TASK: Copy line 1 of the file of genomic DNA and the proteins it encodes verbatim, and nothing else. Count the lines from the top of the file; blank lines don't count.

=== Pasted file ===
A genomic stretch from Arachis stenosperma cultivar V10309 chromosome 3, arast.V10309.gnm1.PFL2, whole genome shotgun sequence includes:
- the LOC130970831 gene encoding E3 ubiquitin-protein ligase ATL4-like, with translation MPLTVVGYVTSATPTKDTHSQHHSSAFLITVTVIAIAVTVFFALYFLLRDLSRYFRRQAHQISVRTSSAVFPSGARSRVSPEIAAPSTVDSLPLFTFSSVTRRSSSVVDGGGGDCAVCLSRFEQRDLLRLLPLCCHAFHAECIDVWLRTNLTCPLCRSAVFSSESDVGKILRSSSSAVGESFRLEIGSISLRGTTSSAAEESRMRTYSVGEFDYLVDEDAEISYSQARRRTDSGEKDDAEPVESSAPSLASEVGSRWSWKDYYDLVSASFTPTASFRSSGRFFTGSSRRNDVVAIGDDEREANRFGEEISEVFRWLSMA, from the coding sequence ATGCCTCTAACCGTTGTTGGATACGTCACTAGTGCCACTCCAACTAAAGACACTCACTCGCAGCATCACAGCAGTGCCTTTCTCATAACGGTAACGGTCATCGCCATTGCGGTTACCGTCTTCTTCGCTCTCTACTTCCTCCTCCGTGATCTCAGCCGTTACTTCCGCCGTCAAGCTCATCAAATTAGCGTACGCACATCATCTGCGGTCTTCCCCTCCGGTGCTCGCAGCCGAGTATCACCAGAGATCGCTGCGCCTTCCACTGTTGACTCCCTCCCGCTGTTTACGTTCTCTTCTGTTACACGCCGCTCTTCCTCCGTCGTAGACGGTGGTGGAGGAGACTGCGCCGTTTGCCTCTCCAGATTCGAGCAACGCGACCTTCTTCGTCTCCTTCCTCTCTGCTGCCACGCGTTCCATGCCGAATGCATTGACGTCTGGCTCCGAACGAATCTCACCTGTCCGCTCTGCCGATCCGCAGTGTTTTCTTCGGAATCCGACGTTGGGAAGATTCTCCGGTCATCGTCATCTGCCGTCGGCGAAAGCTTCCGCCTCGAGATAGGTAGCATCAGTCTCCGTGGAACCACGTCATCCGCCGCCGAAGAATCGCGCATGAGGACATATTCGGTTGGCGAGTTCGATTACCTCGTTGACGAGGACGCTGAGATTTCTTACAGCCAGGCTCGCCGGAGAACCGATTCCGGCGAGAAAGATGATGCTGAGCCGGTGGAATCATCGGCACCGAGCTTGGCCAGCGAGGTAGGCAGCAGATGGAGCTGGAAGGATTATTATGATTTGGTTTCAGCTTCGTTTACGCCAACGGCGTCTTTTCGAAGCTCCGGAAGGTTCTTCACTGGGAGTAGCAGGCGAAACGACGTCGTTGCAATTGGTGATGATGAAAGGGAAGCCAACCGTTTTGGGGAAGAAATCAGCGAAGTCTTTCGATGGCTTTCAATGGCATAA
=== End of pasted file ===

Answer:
A genomic stretch from Arachis stenosperma cultivar V10309 chromosome 3, arast.V10309.gnm1.PFL2, whole genome shotgun sequence includes: